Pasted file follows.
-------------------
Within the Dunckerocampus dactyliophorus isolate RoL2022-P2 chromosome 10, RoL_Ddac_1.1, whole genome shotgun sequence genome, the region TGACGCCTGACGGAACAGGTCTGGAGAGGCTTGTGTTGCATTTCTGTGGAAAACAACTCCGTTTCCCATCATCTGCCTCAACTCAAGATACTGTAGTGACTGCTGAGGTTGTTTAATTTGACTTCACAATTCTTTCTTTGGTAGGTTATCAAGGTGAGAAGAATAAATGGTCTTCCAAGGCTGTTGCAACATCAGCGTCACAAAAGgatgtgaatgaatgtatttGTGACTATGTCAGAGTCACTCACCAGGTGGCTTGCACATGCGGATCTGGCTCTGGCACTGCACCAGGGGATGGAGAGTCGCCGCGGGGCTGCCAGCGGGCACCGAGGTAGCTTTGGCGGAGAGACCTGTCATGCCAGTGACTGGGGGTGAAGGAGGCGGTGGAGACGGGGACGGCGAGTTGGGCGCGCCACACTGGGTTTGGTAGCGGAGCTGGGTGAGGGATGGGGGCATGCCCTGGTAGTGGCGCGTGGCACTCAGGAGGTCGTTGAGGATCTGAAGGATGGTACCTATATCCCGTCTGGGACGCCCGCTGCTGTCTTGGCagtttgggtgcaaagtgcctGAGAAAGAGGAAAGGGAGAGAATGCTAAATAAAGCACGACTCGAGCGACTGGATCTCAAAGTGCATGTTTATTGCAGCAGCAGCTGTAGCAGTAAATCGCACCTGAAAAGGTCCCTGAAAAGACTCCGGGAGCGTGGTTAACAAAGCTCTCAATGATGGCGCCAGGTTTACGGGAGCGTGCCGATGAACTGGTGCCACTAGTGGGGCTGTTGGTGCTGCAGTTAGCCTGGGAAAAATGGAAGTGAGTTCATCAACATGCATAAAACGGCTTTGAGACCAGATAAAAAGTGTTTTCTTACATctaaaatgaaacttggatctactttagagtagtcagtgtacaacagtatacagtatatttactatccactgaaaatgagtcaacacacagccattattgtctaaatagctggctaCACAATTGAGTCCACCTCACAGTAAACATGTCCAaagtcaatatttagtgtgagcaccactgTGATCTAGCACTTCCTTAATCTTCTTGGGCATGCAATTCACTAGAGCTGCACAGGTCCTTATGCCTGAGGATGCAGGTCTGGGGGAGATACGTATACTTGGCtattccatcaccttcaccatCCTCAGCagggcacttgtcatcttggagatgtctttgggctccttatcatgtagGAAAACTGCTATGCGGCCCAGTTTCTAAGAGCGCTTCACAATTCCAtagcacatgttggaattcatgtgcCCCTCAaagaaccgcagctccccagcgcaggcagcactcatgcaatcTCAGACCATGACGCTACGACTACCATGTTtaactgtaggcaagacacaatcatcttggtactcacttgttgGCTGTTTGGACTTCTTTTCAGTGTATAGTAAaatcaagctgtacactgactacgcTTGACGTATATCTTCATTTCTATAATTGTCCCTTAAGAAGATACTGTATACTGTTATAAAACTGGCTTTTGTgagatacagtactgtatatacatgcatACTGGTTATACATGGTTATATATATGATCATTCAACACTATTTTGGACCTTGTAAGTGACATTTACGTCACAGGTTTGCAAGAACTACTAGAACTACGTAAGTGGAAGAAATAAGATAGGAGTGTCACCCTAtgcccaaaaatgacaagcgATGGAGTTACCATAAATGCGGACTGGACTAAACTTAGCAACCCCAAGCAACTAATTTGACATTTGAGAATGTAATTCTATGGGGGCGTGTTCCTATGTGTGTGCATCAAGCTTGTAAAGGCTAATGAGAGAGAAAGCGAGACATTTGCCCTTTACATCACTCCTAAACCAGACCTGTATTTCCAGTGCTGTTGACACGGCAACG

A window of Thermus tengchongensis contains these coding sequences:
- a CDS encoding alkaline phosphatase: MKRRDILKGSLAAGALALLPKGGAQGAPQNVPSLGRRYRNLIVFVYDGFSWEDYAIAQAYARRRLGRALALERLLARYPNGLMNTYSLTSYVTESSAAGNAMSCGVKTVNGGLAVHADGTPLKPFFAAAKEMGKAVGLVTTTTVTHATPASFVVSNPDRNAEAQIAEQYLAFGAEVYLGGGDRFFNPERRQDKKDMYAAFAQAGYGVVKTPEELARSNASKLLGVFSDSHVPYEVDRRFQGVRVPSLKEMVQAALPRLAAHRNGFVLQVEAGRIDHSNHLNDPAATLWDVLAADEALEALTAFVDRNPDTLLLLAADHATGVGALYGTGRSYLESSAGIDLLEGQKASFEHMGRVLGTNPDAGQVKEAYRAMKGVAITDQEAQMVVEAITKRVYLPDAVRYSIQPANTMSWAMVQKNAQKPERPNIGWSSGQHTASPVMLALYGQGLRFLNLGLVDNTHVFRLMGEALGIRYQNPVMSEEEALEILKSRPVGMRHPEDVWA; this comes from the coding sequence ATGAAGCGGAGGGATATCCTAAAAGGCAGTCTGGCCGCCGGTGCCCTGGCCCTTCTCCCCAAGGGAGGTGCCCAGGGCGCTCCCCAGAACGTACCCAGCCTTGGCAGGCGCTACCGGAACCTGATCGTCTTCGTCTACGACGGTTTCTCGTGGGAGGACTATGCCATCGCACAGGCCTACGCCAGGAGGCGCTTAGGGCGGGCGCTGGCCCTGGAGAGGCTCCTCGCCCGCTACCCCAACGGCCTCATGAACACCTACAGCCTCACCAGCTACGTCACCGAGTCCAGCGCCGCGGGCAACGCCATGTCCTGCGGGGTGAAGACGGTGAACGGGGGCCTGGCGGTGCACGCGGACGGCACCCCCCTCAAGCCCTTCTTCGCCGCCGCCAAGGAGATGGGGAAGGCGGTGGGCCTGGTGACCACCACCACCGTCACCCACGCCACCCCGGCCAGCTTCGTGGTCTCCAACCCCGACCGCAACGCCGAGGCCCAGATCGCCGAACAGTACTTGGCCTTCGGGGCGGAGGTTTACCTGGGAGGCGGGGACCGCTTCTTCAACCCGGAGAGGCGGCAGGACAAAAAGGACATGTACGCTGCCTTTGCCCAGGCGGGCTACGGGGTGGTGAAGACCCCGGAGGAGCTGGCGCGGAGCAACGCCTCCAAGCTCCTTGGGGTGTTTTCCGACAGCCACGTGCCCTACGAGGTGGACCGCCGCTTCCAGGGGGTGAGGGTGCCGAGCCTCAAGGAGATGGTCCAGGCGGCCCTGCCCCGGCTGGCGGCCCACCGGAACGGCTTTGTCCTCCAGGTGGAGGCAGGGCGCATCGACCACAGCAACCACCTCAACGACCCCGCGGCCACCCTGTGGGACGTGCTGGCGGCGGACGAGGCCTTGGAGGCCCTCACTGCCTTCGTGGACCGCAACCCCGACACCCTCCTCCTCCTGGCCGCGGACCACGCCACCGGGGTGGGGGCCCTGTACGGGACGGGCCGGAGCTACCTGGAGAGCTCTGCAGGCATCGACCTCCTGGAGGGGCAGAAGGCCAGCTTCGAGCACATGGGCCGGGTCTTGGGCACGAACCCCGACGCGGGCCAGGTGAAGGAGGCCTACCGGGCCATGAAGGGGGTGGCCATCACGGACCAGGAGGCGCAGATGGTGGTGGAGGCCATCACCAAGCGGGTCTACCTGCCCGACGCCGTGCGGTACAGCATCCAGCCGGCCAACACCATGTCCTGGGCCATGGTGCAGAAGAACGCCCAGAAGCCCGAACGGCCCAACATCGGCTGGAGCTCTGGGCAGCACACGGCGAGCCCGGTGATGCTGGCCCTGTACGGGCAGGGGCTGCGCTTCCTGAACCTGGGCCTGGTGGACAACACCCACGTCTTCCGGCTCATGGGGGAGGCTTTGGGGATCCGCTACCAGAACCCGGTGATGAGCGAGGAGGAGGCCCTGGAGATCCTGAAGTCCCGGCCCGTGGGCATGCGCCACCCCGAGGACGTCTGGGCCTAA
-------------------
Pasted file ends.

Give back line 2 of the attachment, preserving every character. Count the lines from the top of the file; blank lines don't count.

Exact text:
A window of Thermus tengchongensis contains these coding sequences: